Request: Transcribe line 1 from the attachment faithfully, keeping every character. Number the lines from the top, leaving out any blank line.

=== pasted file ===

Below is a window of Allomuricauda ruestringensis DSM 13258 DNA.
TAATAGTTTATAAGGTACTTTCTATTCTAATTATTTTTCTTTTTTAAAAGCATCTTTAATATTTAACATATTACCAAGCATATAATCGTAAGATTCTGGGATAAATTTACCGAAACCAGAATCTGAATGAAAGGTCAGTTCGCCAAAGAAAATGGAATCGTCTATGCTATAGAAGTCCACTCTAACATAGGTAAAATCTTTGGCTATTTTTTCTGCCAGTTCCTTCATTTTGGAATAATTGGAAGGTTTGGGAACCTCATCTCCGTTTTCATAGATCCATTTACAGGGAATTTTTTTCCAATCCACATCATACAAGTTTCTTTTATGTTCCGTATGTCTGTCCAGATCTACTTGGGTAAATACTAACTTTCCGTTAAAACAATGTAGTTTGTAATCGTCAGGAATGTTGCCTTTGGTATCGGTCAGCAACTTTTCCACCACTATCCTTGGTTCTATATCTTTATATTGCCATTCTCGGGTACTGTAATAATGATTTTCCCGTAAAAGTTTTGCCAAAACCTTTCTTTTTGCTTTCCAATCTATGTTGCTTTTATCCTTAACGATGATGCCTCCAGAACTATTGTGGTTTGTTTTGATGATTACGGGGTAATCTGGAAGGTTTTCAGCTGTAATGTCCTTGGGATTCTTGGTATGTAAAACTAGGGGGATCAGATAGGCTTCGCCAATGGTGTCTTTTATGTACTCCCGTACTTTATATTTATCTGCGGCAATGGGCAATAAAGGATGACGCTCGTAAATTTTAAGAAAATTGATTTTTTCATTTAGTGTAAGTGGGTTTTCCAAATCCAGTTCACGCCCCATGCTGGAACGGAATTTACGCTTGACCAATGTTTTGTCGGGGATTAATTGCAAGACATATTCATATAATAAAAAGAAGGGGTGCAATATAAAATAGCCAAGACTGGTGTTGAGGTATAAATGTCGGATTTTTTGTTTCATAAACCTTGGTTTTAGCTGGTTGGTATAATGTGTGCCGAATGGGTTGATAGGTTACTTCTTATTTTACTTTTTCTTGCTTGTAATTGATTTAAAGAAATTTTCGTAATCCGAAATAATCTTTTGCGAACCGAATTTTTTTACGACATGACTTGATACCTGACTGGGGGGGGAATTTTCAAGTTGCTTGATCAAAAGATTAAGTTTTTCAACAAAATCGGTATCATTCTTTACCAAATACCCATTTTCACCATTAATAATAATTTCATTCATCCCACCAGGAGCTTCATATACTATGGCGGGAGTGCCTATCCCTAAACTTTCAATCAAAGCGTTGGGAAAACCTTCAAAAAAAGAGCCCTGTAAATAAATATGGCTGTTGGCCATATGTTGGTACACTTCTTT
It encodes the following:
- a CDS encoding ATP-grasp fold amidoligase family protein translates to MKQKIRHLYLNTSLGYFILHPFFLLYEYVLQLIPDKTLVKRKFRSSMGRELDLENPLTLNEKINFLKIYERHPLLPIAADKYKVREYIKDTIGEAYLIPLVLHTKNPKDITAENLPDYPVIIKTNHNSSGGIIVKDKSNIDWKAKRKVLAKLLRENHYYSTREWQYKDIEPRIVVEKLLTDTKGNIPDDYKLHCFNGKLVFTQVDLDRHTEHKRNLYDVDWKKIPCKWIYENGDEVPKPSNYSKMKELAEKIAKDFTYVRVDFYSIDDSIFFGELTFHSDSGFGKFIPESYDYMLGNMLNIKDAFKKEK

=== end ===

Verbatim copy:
Below is a window of Allomuricauda ruestringensis DSM 13258 DNA.